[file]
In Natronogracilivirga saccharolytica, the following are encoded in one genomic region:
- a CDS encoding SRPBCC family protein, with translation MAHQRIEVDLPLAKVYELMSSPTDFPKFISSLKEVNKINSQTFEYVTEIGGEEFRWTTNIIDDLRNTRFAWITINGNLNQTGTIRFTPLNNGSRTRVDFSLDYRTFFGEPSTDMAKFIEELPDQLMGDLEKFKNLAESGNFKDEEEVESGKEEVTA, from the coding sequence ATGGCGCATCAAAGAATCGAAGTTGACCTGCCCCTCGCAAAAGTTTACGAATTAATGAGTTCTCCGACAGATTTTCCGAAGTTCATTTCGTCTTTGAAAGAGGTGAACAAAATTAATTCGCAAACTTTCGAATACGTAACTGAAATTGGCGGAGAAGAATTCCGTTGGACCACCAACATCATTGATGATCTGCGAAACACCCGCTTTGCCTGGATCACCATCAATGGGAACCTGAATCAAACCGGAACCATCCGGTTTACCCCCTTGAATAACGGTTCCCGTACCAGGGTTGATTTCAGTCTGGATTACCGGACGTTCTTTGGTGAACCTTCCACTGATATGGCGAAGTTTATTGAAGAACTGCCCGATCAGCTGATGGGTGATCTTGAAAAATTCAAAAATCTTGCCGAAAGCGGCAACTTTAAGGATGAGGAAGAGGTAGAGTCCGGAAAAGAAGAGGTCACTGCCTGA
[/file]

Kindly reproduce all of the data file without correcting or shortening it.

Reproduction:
In Natronogracilivirga saccharolytica, the following are encoded in one genomic region:
- a CDS encoding SRPBCC family protein, with translation MAHQRIEVDLPLAKVYELMSSPTDFPKFISSLKEVNKINSQTFEYVTEIGGEEFRWTTNIIDDLRNTRFAWITINGNLNQTGTIRFTPLNNGSRTRVDFSLDYRTFFGEPSTDMAKFIEELPDQLMGDLEKFKNLAESGNFKDEEEVESGKEEVTA, from the coding sequence ATGGCGCATCAAAGAATCGAAGTTGACCTGCCCCTCGCAAAAGTTTACGAATTAATGAGTTCTCCGACAGATTTTCCGAAGTTCATTTCGTCTTTGAAAGAGGTGAACAAAATTAATTCGCAAACTTTCGAATACGTAACTGAAATTGGCGGAGAAGAATTCCGTTGGACCACCAACATCATTGATGATCTGCGAAACACCCGCTTTGCCTGGATCACCATCAATGGGAACCTGAATCAAACCGGAACCATCCGGTTTACCCCCTTGAATAACGGTTCCCGTACCAGGGTTGATTTCAGTCTGGATTACCGGACGTTCTTTGGTGAACCTTCCACTGATATGGCGAAGTTTATTGAAGAACTGCCCGATCAGCTGATGGGTGATCTTGAAAAATTCAAAAATCTTGCCGAAAGCGGCAACTTTAAGGATGAGGAAGAGGTAGAGTCCGGAAAAGAAGAGGTCACTGCCTGA